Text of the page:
The Complainant has filed the Complaint and amended Complaint in English for the disputed domain name, in which it contended that “[a]s the language of the registration agreement in English, the administrative proceeding will be in English” and submitted a copy of “the registration agreement” to support its contention. However, the reply from the Registrar to the Center dated September 29, 2020 confirmed that the language of the registration agreement is Japanese.
In the email dated October 27, 2020, the Center advised the parties, in both Japanese and English, that the language of the registration agreement is Japanese.
In its response, the Complainant stated in its email dated October 29, 2020 that “[k]indly note that the Complainant has already submitted, in the Complaint, a request for English to be the language of the proceedings and has nothing further to add to it.”
Paragraph 11(a) of the Rules provides that unless otherwise agreed by the Parties, or specified otherwise in the Registration Agreement, the language of the administrative proceeding shall be the language of the Registration Agreement, subject to the authority of the Panel to determine otherwise, having regard to the circumstances of the administrative proceeding.
In the present case, the Panel is of a view that the indication by the Complainant of its desire to use English, whilst not using the term “request” in the Complaint or in the amended Complaint, may nevertheless be interpreted by the Panel as meaning a request to use English in lieu of Japanese, and holds that, in effect, the request has been made by the Complainant.
In the present case, the Respondent was invited by the Center, in both Japanese and English, to indicate any objection to the proceeding being conducted in English by November 1, 2020. The Respondent did not respond by this deadline nor later. The Panel would have accepted a Response from the Respondent in Japanese, but none was filed.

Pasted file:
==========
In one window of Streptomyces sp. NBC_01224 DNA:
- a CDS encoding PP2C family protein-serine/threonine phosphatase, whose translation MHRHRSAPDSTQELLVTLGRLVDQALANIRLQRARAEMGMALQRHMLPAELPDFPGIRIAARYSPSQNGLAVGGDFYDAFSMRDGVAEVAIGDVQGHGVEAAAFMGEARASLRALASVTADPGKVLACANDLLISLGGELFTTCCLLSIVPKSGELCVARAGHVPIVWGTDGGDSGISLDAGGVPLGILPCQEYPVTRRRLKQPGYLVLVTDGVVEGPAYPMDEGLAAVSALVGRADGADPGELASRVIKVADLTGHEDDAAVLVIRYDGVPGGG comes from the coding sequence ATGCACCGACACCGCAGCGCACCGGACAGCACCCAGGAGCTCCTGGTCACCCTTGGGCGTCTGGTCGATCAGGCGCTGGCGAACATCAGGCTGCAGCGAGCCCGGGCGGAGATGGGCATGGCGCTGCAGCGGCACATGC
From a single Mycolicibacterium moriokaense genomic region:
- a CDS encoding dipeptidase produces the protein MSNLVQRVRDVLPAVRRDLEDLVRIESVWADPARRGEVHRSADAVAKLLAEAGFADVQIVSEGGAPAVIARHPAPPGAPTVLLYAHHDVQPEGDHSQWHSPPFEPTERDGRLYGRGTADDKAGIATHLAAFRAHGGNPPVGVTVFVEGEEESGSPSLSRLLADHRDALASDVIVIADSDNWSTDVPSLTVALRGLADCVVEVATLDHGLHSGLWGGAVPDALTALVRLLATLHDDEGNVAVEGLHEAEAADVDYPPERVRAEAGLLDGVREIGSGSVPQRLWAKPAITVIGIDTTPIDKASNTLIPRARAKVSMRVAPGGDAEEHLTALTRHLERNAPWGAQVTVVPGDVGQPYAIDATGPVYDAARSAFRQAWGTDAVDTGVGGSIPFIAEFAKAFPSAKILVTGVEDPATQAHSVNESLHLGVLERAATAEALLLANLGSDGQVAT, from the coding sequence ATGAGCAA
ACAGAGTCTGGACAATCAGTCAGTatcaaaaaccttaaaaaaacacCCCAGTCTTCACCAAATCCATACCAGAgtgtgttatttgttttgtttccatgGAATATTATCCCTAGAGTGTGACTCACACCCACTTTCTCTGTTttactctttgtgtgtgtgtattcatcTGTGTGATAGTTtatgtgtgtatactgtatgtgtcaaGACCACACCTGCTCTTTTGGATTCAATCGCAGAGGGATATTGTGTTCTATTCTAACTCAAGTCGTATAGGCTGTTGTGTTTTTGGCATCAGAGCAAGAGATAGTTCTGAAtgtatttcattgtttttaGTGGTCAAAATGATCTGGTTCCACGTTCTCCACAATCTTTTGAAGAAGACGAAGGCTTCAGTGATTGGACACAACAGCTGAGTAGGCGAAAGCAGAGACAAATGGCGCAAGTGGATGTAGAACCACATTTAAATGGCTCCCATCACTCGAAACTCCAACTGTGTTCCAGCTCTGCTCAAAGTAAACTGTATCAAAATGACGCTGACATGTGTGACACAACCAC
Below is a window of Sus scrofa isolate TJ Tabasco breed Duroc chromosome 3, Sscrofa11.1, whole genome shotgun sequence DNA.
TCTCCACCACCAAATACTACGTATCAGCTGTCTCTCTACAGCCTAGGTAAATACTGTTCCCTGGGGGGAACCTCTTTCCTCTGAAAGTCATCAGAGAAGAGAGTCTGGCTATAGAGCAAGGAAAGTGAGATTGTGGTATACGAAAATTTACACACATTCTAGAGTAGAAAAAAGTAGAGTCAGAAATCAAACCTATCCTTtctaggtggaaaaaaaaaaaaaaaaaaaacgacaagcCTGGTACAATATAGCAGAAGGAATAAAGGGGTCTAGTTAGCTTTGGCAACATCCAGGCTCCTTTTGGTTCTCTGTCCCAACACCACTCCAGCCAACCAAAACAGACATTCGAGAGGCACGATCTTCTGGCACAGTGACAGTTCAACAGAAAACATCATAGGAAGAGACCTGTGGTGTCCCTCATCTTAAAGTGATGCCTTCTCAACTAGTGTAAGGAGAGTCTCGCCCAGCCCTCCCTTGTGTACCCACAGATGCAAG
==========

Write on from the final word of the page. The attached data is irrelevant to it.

The Complainant submitted certain materials, purporting to be the contents of the webpage resolved at the disputed domain name as of June 1, 2020, in which a significant portion of them are written in English language. The Respondent had an opportunity to raise an objection to this evidence but did not do so. Accordingly, the Panel forms a view that the Respondent is probably familiar with the English language and would not be subjected to undue disadvantages, should the proceedings be conducted in the English language.
In view of the circumstances of this case as above, and in accordance with paragraph 11(a) of the Rules, the Panel decides that English be the language of the proceeding.
6.2 Substantive Issues
A. Identical or Confusingly Similar
The Panel must determine whether (a) the Complainant has a trademark or service mark; and (b) whether the disputed domain name is identical or confusingly similar to that trademark or service mark.
The Complainant submitted evidence of various trademark registrations and the Panel is satisfied that the Complainant is the owner of MICHELIN registered trademarks, including inter alia:
- International trademark MICHELIN No. 1245891, registered on December 10, 2014, designating multiple jurisdictions, including Japan and covering goods and services in classes 35, 36, 39, 40, 41, 42, 44 and 45; and
- Japanese trademark MICHELIN No. 5809207, registered on November 27, 2015 and covering goods in classes 8, 11, 16, 20, 21, 24 and 26.
As to the confusingly similar element for the purposes of the Policy, the Panel has proceeded to compare the disputed domain name to the trademark rights which have been proved.
Section 1.11.1 of the WIPO Overview of WIPO Panel Views on Selected UDRP Questions, Third Edition (“WIPO Overview 3.0”) states that “[t]he applicable Top Level Domain (‘TLD’) in a domain name (e.g., ‘info’, ‘.com’, ‘.club’) is viewed as a standard registration requirement and as such is disregarded under the first element confusing similarity test”, and the Panel finds no reason why this established practice should not be applied to the present case.
Apart from the generic Top-Level Domain (“gTLD”), the disputed domain name consists of the Complainant’s trademark MICHELIN and the term “video”.
It is well established that, where a disputed domain name incorporates, as here, the entirety of a complainant’s trademark, the addition of common terms does not prevent a finding of confusing similarity. (See Salvatore Ferragamo S.p.A v. Ying Chou, WIPO Case No. D2013-2034; Salvatore Ferragamo S.p.A. v. Haonan Hong, WIPO Case No. D2013-2040; Salvatore Ferragamo S.p.A. v. Brian E. Nielsen, WIPO Case No. D2014-1123; Salvatore Ferragamo S.p.A. v. Wei Huan, WIPO Case No. D2014-1290); and Yamaha Motor Corporation, U.S.A. v. Domain Admin, Hush Whois Protection Ltd., WIPO Case No. D2018-1359).
The Panel concludes that the disputed domain name is confusingly similar to the Complainant’s trademark and therefore finds that the requirement of paragraph 4(a)(i) of the Policy is satisfied.
B. Rights or Legitimate Interests
Under paragraph 4(c) of the Policy, any of the following circumstances, if found by the Panel, may demonstrate a respondent’s rights or legitimate interests in a domain name:
(i) before any notice to it of the dispute, the respondent’s use of, or demonstrable preparations to use, the domain name or a name corresponding to the domain name in connection with a bona fide offering of goods or services; or